EXPLAINER: In first 50 days, Mayor Rama to fulfill 9 of 21 promises. He may also do what rival Margot O. vowed to do: 'fix' City Hall, take out deadwood and corrupt, overhaul system to run the house efficiently. Plus, for Mike: remove traitors who 'stabbed me in the back.'

·5 min read

AMID the thanksgiving and merriment Sunday, May 15, after a convincing win in the elections, reelected Mayor Michael Rama broke away from script and normal celebratory mood to warn party-mates and supporters it wouldn't be business as usual at Cebu City Hall.

In Cebuano-Bisaya, Mayor Mike chided jobseekers, casual employees, and other favor-hunters depending on the City Government for income that bootlicking ("sipsipizing") wouldn't assure continuity.

CONSIDER BEING WARNED. Rama said "if you are thieves, lazy and incompetent, what else, messy, gossip-mongers, don't pay debts, quarrelsome, back-stabbers, we have to part ways." "Enough is enough," he said in English. On traitors, he said he was stabbed in the back ("gidunggab ko sa bukobuko").

He used to give a similar message to City Hall personnel at Monday flag rites in the run-up to the elections but, post-May 9, he added to his victory speech the issue of treachery.

A few days earlier, Barug Councilor Niña Mabatid accused the party of having "abandoned" her. Mabatid lost to congresswoman-elect Rachel del Mar in Cebu City north by 50,350 votes (slightly less than the lead of Cutie's dad Raul del Mar over Richard Yap in 2019: 53,953).

PARTY INTERESTS. Party matters inevitably will be part of fixing City Hall, a job that, to Rama's rival Margot Osmeña of BOPK, would've been her priority if she had won. Margot, on her "Mom" platform, limited herself to the work of fixing the house. She didn't disclose specifics of her would-be program of government.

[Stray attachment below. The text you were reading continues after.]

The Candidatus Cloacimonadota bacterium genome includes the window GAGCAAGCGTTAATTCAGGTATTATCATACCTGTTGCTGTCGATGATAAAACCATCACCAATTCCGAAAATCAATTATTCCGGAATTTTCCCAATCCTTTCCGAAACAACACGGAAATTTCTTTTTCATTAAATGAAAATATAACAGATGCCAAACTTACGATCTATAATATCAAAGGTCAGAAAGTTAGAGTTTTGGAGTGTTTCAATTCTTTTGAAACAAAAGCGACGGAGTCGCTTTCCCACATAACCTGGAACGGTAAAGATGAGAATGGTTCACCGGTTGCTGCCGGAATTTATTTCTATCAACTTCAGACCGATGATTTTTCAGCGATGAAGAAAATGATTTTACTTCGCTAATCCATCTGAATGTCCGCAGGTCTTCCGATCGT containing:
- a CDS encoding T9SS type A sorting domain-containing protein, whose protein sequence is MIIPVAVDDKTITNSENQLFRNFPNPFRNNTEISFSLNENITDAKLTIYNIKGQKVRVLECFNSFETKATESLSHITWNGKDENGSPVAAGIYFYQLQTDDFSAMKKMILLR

In getting rid of undesirables from the City Government, Mayor Mike would've to consider the interests of Barug and those of its allies Kusug and Panaghiusa. Intramurals in the run-up to the elections intermittently threatened Barug unity and the party's chance to win. In victory, the spoils could be a source of friction, as it was after the (Edgardo) Labella-Rama tandem beat the Tomas Osmeña-Mary Ann de los Santos team in 2019.

WHY 21-GUN SALUTE. Mayor Mike used "21-gun salute" to the 21 projects that he promised the city's voters, actually a spin-off from the late mayor Labella's administration, then revised and expanded since he ascended from vice mayor to mayor on Labella's death (as Mike's "lasting tribute"), even as he used it to prep for and do battle in the elections.

The military term -- credit Mayor Rama's flight of fancy -- is supposed to honor the electorate, the 21 gun salute being the highest honor reserved for the national flag, heads of state, royal families, the president, and former presidents.

Nine of the 21 are scheduled for completion in the first 50 days after June 30, when the city's officials take oath, including, per news media reports:

[] Payment of the balance of the 1995 12.315 billion yen loan from Jica for the land-reclaimed South Road Properties;